Eduardo Cruz-Coke

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Eduardo Cruz-Coke
ECruzCoke.jpg
Born (1899-04-22)April 22, 1899
Valparaíso, Chile
Died March 18, 1974(1974-03-18) (aged 74)
Santiago, Chile

Eduardo Cruz-Coke Lassabe (April 22, 1899 – March 18, 1974) was a Chilean political figure, the conservative candidate in Chile's 1946 presidential election and the principal creator of the Chilean health system.

Cruz-Coke was born in Valparaíso, Chile, the son of Ricardo Cruz-Coke and of Celeste Lassabe. He completed his secondary studies at the Padres Franceses in Santiago, and later graduated as a medical doctor from the Universidad de Chile in 1921. While still a student, Cruz-Coke together with classmate Emilio Tizzoni, founded the National Association of Catholic Students (Spanish: Asociación Nacional de Estudiantes Católicos) (ANEC) based on the Catholic social teachings. Cruz-Coke became its first president, and in 1920 he joined the Conservative party.

After working as a microscopy assistant to professor Juan Noé, in 1925 he became professor of physiology and pathology at the same university, a position he retained until 1955. The same year, he travelled to Berlin to a sexology congress and remained in Europe studying for a year. At his return, he founded the Society of Biology of Santiago in 1928. Between 1927 and 1937 he was Chief of Medicine at the San Juan de Dios Hospital.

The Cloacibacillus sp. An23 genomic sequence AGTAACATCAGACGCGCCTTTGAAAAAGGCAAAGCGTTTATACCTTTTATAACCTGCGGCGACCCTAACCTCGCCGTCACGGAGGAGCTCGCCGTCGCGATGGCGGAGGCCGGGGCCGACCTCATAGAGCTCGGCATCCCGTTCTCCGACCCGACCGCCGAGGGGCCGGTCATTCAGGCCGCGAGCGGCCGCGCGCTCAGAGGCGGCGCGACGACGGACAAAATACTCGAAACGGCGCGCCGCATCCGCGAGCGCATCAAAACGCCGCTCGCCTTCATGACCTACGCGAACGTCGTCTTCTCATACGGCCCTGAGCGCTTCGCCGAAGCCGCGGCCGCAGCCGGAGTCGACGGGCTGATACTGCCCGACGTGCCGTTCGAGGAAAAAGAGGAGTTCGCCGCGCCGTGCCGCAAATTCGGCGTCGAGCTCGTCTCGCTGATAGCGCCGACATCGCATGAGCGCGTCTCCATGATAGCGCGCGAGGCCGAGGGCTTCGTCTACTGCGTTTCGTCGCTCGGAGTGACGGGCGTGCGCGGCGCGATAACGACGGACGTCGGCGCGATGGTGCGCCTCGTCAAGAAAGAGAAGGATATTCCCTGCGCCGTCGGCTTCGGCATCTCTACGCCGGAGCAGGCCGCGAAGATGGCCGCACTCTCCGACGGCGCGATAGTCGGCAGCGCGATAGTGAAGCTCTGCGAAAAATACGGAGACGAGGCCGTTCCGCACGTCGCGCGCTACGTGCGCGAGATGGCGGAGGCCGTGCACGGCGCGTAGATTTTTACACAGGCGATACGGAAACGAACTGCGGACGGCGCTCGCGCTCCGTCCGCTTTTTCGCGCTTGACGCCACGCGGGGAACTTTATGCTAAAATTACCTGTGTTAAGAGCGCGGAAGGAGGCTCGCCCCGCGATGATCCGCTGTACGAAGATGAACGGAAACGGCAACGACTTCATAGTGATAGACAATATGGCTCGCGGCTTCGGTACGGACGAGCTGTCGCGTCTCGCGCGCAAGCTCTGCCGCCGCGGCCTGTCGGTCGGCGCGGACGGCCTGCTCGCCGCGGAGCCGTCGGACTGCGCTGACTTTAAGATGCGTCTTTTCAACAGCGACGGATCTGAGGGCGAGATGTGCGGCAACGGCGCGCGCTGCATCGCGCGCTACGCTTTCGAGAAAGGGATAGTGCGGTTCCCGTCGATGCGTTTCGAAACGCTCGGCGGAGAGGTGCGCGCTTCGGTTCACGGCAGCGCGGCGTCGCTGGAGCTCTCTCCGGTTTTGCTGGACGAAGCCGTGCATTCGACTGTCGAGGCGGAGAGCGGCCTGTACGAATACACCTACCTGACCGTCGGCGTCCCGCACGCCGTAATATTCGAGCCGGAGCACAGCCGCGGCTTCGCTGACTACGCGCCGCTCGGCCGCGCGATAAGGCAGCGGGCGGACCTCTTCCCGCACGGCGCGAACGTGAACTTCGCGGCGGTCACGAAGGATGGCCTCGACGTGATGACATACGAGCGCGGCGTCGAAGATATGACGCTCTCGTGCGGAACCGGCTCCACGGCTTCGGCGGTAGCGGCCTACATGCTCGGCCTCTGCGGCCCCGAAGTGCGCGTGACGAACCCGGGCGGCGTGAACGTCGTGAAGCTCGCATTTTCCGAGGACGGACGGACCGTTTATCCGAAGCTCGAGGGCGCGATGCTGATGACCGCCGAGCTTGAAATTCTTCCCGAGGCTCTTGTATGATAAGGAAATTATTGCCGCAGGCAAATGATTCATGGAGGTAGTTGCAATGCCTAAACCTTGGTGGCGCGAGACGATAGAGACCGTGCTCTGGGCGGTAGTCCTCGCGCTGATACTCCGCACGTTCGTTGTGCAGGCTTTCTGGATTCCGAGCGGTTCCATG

Between 1937 and 1938 Cruz-Coke served as Minister of Public Health, Social Assistance and Welfare appointed by President Arturo Alessandri. During his tenure, Cruz-Coke implemented a health program based upon a strictly scientific (as opposed to politic) approach to tackle the main health challenges, particularly maternal and infant mortality. He was the force behind Law 6026 (for Mother and Child) and Law 6174 (of Preventive Medicine). He set up a "National Food Council" (Spanish: Consejo Nacional de Alimentación) that defined innovative policies to improve the alimentary weaknesses, particularly among the low-income sectors, and organized the Preventive Medicine Services to diminish labour sickness. The measures had a positive impact in Public Health indexes and were followed by its successors.

In 1941, Cruz-Coke was elected a senator for Santiago and was reelected in 1949. In 1946, he was proclaimed presidential candidate by the Conservative party, but a split of his voting base between him and Fernando Alessandri resulted in the triumph of Gabriel González Videla, with Cruz-Coke finishing in second place. In 1948, Cruz-Coke founded the Social Christian Conservative Party.

After the end of his senatorial term in 1957, he decided not to run for reelection. In 1958 he was named Ambassador to Peru, where he remained until 1960. In 1963 he was named the first president of the newly established National Committee on Atomic Energy (Spanish: Comisión Nacional de Energía Atómica), and in 1965 produced the first plan for the use of nuclear power in the mining industries of the north of Chile. He died in Santiago, in 1974, at the age of 74.

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Political offices
Preceded by
Javier Castro
Minister of Public Health,
Social Assistance and Welfare

1937–1938
Succeeded by
Luis Prúnes